The US Federal Reserve increased interest rates by 75 basis points, as expected. The Federal Open Market Committee (FOMC) raised the target range for the federal funds rate to 3 to 3-1/4% and expects ongoing increases in the rate.
The Fed said that it will continue reducing its holdings of Treasury securities and agency debt and agency mortgage-backed securities, as it reduces the size of the its balance sheet. The FOMC stated that it is “strongly committed to returning inflation to its 2 percent objective.”
The vote to increase rates by 75 bps was unanimous.
While the rise in rates was anticipated the more hawkish tone of the statement tempered market activity as there is an expectation that interest rates will remain elevated through 2023 and while decisions remain to be data-driven, the Fed does not believe rates will decline during 2023.
The Fed said that inflation remains elevated, with supply and demand imbalances reflecting higher food and energy prices, and broader price pressures. Meanwhile, job gains remain “robust” placing the Fed in a bit of a quandary as it seeks to maintain price stability and full employment.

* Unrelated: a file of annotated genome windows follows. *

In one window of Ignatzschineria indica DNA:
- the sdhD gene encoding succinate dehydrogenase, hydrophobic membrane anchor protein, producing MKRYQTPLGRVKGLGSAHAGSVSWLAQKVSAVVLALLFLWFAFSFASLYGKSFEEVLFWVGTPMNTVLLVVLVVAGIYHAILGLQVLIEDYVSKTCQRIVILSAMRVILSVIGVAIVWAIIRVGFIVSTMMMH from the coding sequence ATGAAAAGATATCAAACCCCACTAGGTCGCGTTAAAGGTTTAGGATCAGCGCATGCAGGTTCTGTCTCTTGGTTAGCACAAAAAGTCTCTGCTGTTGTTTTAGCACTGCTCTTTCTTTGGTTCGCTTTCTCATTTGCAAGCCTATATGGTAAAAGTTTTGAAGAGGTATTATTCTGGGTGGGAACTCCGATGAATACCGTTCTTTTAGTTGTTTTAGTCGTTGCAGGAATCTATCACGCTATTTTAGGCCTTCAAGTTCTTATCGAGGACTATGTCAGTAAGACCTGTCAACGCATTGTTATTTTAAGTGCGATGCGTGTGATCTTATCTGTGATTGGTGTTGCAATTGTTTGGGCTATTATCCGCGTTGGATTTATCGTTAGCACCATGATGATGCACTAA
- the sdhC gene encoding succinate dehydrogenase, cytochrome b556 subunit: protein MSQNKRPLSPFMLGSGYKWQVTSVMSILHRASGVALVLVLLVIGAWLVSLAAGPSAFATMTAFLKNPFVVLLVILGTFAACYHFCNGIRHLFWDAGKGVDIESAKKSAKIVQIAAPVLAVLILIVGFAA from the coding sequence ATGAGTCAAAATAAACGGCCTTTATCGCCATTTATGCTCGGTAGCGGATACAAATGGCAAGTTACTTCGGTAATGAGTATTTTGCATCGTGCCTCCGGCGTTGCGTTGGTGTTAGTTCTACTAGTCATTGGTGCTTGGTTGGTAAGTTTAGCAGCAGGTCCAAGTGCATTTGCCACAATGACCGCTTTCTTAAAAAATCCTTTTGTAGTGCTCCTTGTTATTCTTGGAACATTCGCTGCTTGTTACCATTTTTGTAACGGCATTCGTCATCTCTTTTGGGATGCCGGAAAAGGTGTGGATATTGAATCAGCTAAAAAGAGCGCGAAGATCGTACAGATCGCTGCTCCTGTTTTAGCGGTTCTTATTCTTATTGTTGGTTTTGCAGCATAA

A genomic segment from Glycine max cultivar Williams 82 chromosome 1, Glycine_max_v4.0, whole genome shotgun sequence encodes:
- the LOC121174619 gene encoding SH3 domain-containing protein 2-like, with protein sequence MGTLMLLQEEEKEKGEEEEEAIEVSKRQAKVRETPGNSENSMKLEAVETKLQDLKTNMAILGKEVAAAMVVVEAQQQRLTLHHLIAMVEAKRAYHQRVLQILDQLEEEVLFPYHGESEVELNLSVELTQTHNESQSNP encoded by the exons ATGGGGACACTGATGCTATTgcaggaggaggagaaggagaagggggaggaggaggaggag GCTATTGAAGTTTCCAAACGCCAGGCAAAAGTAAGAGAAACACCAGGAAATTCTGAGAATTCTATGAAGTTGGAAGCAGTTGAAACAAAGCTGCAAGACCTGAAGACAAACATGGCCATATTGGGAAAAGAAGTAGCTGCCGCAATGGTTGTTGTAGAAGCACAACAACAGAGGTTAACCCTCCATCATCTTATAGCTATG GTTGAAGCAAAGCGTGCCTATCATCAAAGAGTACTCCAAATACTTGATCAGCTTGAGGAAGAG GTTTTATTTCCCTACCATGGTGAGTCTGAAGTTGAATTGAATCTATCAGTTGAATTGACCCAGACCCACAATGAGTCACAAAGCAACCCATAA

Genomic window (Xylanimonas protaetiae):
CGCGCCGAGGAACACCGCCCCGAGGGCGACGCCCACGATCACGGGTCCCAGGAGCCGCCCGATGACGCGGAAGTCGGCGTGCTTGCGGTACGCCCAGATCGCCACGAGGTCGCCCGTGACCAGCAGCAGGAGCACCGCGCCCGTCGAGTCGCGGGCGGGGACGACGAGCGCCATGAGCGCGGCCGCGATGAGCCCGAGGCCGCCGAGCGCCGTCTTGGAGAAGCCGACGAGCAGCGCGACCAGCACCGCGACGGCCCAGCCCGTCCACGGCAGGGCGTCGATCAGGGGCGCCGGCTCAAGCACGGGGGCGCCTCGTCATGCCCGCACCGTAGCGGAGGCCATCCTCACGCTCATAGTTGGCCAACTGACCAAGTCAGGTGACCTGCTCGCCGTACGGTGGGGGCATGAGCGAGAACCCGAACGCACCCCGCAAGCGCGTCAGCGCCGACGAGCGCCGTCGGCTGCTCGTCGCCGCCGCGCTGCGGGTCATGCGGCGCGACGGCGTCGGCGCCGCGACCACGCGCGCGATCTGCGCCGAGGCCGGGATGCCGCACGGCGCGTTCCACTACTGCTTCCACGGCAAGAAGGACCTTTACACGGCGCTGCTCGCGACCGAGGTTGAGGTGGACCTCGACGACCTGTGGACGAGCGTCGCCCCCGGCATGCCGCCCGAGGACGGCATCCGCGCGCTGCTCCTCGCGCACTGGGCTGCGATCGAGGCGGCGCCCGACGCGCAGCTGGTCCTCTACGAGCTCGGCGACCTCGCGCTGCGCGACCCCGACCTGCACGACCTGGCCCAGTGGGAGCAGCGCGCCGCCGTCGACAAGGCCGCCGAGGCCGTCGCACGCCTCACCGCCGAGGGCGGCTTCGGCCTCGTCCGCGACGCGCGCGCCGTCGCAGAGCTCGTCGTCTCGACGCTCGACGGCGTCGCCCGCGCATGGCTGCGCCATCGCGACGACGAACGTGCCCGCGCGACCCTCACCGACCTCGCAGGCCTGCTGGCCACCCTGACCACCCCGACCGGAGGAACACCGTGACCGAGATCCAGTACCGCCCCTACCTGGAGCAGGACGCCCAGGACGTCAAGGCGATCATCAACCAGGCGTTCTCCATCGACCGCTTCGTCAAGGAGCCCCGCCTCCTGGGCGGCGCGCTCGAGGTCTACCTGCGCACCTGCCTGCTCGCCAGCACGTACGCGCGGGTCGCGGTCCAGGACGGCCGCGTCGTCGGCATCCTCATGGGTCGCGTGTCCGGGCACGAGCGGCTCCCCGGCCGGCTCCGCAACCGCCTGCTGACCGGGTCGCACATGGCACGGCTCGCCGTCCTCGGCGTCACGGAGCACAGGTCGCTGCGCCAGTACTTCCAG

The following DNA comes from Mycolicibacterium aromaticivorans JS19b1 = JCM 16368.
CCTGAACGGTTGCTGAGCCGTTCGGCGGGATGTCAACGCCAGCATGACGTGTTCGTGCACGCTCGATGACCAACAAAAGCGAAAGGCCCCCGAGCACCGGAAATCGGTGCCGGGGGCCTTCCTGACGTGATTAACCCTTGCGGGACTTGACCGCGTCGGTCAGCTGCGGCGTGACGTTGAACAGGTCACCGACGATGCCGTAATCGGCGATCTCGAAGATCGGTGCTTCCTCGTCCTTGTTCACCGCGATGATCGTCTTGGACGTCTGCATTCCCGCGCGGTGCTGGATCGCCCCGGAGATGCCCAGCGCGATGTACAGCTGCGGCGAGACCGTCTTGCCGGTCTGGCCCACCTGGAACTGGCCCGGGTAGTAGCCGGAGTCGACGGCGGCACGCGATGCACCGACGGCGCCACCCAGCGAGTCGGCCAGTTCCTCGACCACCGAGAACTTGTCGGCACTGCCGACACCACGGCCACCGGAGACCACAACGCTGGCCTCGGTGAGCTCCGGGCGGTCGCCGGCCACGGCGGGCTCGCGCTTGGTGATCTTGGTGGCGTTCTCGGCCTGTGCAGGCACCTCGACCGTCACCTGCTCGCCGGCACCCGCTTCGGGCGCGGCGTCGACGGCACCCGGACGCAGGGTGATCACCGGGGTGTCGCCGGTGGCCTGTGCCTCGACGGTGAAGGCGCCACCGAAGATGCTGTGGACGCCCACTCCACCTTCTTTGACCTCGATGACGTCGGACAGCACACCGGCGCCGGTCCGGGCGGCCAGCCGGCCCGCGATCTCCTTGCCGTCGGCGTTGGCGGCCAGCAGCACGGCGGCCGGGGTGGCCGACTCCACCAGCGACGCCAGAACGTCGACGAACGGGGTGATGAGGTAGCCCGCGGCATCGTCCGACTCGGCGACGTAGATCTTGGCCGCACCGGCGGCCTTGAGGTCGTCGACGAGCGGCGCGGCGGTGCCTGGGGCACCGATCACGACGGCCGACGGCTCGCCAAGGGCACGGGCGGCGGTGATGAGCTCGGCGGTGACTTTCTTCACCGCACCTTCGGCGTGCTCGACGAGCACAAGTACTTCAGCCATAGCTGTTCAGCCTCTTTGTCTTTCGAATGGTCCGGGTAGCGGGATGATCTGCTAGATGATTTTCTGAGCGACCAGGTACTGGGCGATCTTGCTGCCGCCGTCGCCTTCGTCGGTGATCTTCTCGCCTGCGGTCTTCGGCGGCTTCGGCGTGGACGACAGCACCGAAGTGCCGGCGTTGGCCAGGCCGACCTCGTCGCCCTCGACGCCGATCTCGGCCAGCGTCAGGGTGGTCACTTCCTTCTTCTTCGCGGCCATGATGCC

In the presser, Federal Reserve Chairman Jerome Powell emphasized their determination to drive inflation to its target rate of 2%. The most recent rate of inflation was over 8% so the Fed has a ways to go. “We believe we need to raise our policy rate to restrictive,” stated Powell. “You want to be at a place where real rates are positive across the yield curve.”
“We want to act aggressively now and keep at it until the job is done,” Powell stated.
The Fed’s job has been made harder not only due to the war in Ukraine and lingering COVID but an Administration that has enacted inflationary fiscal policies that have battled the Fed’s monetary policy. Enormous government expenditures have stimulated an already over-stimulated economy. While the economy is already in a technical recession, a harder landing could compel the Fed to back off, but for now, it must talk tough and display a resolute posture to crush inflation as it harms everyone but more profoundly, the population that can least afford it.